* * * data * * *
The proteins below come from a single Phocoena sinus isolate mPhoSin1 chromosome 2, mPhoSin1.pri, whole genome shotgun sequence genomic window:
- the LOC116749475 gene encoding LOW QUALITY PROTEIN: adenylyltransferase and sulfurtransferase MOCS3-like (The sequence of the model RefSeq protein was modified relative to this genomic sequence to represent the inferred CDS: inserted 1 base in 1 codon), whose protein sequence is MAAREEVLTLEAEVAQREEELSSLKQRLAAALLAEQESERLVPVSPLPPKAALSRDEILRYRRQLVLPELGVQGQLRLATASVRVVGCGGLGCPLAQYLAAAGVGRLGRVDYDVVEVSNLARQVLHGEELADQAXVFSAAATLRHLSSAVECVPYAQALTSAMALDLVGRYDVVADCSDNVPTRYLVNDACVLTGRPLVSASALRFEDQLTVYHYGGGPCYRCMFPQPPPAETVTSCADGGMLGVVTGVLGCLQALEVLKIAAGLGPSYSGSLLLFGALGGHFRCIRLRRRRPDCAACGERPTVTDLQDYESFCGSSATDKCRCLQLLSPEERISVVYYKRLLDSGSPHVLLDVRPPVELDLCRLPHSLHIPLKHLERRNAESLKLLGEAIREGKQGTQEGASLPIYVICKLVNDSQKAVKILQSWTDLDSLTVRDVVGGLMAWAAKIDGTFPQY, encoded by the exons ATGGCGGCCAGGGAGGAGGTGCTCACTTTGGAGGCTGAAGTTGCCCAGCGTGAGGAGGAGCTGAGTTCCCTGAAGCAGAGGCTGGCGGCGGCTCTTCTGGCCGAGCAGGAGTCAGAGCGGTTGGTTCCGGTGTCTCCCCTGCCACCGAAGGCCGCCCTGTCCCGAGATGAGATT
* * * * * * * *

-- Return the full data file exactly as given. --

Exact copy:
The proteins below come from a single Phocoena sinus isolate mPhoSin1 chromosome 2, mPhoSin1.pri, whole genome shotgun sequence genomic window:
- the LOC116749475 gene encoding LOW QUALITY PROTEIN: adenylyltransferase and sulfurtransferase MOCS3-like (The sequence of the model RefSeq protein was modified relative to this genomic sequence to represent the inferred CDS: inserted 1 base in 1 codon), whose protein sequence is MAAREEVLTLEAEVAQREEELSSLKQRLAAALLAEQESERLVPVSPLPPKAALSRDEILRYRRQLVLPELGVQGQLRLATASVRVVGCGGLGCPLAQYLAAAGVGRLGRVDYDVVEVSNLARQVLHGEELADQAXVFSAAATLRHLSSAVECVPYAQALTSAMALDLVGRYDVVADCSDNVPTRYLVNDACVLTGRPLVSASALRFEDQLTVYHYGGGPCYRCMFPQPPPAETVTSCADGGMLGVVTGVLGCLQALEVLKIAAGLGPSYSGSLLLFGALGGHFRCIRLRRRRPDCAACGERPTVTDLQDYESFCGSSATDKCRCLQLLSPEERISVVYYKRLLDSGSPHVLLDVRPPVELDLCRLPHSLHIPLKHLERRNAESLKLLGEAIREGKQGTQEGASLPIYVICKLVNDSQKAVKILQSWTDLDSLTVRDVVGGLMAWAAKIDGTFPQY, encoded by the exons ATGGCGGCCAGGGAGGAGGTGCTCACTTTGGAGGCTGAAGTTGCCCAGCGTGAGGAGGAGCTGAGTTCCCTGAAGCAGAGGCTGGCGGCGGCTCTTCTGGCCGAGCAGGAGTCAGAGCGGTTGGTTCCGGTGTCTCCCCTGCCACCGAAGGCCGCCCTGTCCCGAGATGAGATT